HIV/AIDS: Young people in growing danger
In a report released ahead of the upcoming International AIDS Conference in Toronto, Canada, Plan International noted that social, economic and cultural factors were preventing the youth from protecting themselves, regardless of available anti-AIDS education campaigns.
Sarah Hendriks, HIV/AIDS programme manager for Plan in Toronto, said this was because the cultural, economic and social factors relating to decisions about young people’s sexual and reproductive health had greater impact than the acquisition of knowledge itself.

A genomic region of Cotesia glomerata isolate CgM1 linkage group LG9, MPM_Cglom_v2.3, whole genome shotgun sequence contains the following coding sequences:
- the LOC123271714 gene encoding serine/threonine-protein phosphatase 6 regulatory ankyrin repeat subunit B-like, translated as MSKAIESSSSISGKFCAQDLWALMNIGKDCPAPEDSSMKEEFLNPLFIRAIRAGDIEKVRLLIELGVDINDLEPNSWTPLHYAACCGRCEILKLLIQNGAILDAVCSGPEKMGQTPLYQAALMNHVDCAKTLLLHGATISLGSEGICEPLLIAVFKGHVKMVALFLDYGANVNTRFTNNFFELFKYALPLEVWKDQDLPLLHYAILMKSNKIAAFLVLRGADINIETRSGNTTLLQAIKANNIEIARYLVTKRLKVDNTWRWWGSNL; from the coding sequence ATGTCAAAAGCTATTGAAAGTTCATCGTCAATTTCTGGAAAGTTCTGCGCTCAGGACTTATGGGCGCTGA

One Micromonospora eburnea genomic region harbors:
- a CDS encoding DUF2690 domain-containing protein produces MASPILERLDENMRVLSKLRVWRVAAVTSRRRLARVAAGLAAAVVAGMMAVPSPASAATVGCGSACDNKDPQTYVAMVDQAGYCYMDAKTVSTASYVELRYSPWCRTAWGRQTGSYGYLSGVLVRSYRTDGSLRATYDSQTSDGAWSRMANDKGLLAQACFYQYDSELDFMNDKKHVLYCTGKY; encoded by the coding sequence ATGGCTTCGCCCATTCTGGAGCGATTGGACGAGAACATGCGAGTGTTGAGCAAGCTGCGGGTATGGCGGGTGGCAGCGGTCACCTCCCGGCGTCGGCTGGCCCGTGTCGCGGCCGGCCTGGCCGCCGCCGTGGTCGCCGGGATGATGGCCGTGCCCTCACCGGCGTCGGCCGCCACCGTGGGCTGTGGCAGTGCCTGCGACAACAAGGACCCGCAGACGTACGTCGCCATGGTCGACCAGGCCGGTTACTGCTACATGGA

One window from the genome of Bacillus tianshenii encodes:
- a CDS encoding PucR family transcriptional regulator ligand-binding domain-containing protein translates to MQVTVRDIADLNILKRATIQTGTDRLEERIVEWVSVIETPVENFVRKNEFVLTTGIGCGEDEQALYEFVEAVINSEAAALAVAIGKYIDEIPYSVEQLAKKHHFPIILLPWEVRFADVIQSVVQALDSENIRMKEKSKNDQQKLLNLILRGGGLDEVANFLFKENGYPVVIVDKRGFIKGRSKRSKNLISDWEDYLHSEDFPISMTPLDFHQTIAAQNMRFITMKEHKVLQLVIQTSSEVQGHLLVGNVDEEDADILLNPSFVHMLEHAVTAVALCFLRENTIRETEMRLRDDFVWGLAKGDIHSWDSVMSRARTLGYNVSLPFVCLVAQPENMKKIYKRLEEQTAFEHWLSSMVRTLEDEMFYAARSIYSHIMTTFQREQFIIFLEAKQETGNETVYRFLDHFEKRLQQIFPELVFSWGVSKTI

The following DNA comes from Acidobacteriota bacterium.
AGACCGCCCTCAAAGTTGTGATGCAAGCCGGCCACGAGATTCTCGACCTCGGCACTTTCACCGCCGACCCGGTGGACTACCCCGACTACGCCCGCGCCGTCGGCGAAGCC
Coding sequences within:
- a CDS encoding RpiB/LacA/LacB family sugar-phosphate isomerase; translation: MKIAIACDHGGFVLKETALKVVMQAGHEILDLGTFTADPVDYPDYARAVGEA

“For instance, youths were told to adopt the ABC model (of abstinence, be faithful and condom use) to prevent infection. But in much of sub-Saharan Africa, where AIDS is rife, young girls are still forced into marriage with older men, who may have several sexual partners,” Hendriks said.
The document argued that although education for children and adolescents had improved immeasurably, there was a constant clash between the safety messages being taught and the realities that prevented young people from being able to adopt them.
The group stressed that with over two million children worldwide already living with the HI virus, the international community had to urgently find more innovative ways of addressing the issue, such as the greater involvement of young men and women in rolling out prevention, treatment and care campaigns. ‘ IRIN.